2. Breaking up is Sosa hard to do: Can Rangers hitting coach/magician Rudy Jaramillo resurrect the career of a man who had a lower slugging percentage two years ago than David Eckstein? And even if he can, does America even want to see Sammy Sosa write himself a heartwarming comeback saga? We're about to find out. Aren't we?
3. Who needs a closer? Well, the Indians and Red Sox need one. But that hasn't stopped both of them from heading for spring training without one -- or without having one anointed, anyway. So many options. So little time to sort them out. But no matter how many words get written about this spring "drama" between now and April Fools' Day, somebody will pitch the final inning of every single game both teams win this year. We estimate there's a 100 percent probability of that.
4. A-Rod's pinstriped life: So what's the next chapter in Alex Rodriguez's never-ending "When does he become a true Yankee" soap opera? Will he exercise a little-known clause that allows him to opt out of bus trips to Sarasota? Will he confess he hasn't been the same since the departure of Bubba Crosby? Will Joe Torre try to take the pressure off by batting him ninth -- in an intrasquad game? Aw, who knows? But with no new 100-zillion-dollar free agents added to the Yankees' list of spring story lines, you know A-Rod will fill that vacuum somehow.
5. Tiger tales: Can the Tigers recapture the magic they rode to their first World Series in 22 years? Oh, the heck with that question. Can their pitchers make it through the first three innings of the Grapefruit League without another error?
Most improved teams (NL)
Is there any doubt the heat is building on the North Side of Chicago? Their arch-rivals in Missouri won the last World Series. Their crosstown rivals to the south won the World Series before that one. And if the Cubbies don't win a Series this year, then next year they'll become the first team in pro sports history to have gone a whole freaking century between titles. Lou Piniella, Alfonso Soriano, Ted Lilly, Neal Cotts, Cliff Floyd and the rest of this $300 million "Extreme Makeover" cast don't guarantee them any parades. But if this team isn't vastly better than that 96-loss mess of last year, Piniella might spontaneously combust. Team that spent $208 million and didn't get a vote: Giants.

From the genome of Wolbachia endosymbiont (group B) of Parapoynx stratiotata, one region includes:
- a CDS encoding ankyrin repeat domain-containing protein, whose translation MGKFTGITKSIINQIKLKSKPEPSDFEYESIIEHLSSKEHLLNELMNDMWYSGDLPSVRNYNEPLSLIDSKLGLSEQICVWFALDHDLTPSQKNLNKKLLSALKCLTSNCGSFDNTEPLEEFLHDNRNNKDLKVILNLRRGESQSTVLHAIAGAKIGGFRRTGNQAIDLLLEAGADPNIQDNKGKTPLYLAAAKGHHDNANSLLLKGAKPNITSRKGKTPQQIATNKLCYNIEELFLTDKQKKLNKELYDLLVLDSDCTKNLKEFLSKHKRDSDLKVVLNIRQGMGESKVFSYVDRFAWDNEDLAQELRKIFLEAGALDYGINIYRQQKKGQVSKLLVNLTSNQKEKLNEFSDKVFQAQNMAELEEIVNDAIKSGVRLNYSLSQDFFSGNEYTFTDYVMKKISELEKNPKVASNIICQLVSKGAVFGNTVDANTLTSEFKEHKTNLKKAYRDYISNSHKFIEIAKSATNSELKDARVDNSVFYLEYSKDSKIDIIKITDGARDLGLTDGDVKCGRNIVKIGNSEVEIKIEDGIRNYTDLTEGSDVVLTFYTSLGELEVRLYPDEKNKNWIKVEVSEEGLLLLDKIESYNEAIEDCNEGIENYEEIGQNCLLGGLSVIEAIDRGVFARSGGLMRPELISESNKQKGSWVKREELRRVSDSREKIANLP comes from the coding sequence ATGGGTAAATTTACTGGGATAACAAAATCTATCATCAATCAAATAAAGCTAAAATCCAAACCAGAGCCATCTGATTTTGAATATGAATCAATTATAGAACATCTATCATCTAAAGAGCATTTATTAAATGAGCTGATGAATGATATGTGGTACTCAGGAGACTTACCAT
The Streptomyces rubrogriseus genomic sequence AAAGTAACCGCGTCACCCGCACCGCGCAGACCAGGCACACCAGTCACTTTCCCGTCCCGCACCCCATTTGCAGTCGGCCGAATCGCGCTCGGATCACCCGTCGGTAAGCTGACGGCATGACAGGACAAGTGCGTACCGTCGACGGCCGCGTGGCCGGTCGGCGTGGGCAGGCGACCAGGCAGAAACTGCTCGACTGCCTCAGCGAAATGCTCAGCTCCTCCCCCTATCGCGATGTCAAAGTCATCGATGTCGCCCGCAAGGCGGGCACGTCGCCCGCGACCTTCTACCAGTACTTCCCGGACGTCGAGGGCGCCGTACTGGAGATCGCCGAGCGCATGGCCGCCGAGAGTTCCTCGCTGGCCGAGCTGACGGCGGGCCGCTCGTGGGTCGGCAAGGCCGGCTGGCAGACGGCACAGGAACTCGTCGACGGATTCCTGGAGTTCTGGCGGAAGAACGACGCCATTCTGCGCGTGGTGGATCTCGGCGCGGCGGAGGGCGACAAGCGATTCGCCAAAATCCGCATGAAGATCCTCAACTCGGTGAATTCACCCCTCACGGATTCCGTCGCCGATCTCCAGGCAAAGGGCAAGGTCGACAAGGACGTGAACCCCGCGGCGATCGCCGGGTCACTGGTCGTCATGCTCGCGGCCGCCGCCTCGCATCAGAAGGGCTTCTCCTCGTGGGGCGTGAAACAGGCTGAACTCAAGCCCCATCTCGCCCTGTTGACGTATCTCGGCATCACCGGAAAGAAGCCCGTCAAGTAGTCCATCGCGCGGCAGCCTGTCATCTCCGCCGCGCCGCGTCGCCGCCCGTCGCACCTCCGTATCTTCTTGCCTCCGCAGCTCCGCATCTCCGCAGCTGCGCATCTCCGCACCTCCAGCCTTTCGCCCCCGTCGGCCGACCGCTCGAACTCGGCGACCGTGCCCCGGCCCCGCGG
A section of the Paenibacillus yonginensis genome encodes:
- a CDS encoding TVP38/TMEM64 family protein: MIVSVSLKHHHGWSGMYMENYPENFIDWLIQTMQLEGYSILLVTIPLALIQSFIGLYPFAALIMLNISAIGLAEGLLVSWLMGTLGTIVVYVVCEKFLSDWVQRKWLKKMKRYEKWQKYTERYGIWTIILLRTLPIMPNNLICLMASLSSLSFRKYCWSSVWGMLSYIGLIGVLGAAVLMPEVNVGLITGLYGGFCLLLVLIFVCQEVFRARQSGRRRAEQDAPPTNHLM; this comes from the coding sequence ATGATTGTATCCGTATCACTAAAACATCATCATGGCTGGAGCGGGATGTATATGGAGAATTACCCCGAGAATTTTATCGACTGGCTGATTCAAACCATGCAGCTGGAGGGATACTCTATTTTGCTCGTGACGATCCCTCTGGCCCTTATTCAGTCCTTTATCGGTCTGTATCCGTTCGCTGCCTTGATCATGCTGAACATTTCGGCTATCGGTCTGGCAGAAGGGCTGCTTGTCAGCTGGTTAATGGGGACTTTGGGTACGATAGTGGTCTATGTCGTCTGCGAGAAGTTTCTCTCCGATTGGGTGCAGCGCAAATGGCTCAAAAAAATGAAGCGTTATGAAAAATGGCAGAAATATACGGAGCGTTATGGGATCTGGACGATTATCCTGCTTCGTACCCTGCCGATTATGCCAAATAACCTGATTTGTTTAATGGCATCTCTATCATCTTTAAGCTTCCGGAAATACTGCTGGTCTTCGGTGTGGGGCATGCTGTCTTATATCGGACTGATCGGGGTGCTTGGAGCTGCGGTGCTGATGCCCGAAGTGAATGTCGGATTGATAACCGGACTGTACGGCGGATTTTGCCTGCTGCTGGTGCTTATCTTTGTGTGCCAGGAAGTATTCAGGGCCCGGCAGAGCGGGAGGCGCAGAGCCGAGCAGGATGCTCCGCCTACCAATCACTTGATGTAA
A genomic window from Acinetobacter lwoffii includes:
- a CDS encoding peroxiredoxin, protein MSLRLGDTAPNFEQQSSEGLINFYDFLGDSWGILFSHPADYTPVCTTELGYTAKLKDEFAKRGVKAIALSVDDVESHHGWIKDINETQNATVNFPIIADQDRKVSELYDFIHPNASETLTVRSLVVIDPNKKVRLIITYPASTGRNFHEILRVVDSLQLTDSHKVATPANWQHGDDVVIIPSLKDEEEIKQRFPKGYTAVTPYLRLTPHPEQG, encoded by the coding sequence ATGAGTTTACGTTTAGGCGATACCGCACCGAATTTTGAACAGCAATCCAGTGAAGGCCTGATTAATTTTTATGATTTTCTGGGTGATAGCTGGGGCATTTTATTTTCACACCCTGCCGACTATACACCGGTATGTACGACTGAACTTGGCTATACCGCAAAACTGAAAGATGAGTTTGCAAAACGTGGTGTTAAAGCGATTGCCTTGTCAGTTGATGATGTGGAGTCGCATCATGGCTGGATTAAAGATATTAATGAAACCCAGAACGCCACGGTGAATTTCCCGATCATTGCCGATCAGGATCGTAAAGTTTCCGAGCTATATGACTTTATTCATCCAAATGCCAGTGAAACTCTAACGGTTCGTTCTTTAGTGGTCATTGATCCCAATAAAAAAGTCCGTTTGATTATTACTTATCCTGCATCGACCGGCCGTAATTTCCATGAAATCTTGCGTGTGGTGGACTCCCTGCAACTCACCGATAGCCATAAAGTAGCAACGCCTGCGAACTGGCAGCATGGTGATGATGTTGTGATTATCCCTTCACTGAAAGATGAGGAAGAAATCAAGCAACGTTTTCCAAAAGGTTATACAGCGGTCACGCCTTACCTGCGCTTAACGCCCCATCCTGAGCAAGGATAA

Most improved teams (AL)
1. Red Sox
A year ago this time, the Red Sox thought they had a real shot to break out of that Yankees-finish-first, Sox-finish-second rut they'd been buried in since 1998. But not that way. They've responded to their third-place hangover by addressing their leadoff issues (Julio Lugo), bullpen troubles (Brendan Donnelly, Hideki Okajima, J.C. Romero, Joel Pineiro, Runelvys Hernandez), outfield questions (J.D. Drew) and International Man of Mystery deficit (Daisuke Matsuzaka). If they find a closer and everything else works, this could be the most dangerous team in baseball. Team you'll be shocked to hear got some votes: Royals.
Most unimproved teams (NL)
Has any defending World Series champ ever gone to camp with a prospective starting rotation that won 22 games (as starters) the year before? We can't find one. But that's the mess the Cardinals find themselves in, minus Jeff Suppan, Jason Marquis, Jeff Weaver and an injured Mark Mulder. Last year, starters not named Chris Carpenter won 41 games for this team. Can the Cardinals find that many wins this year in a cast that includes Anthony Reyes (five wins), Kip Wells (two wins) and a group that made a combined one start last season (Adam Wainwright, Ryan Franklin, Brad Thompson and Braden Looper)? We know Mulder could be back in midseason. We know Tony La Russa and Dave Duncan always find a way. But with no real offensive upgrades, this is the shakiest any Cardinals team has looked in February in this millennium.
Most unimproved teams (AL)
3. Devil Rays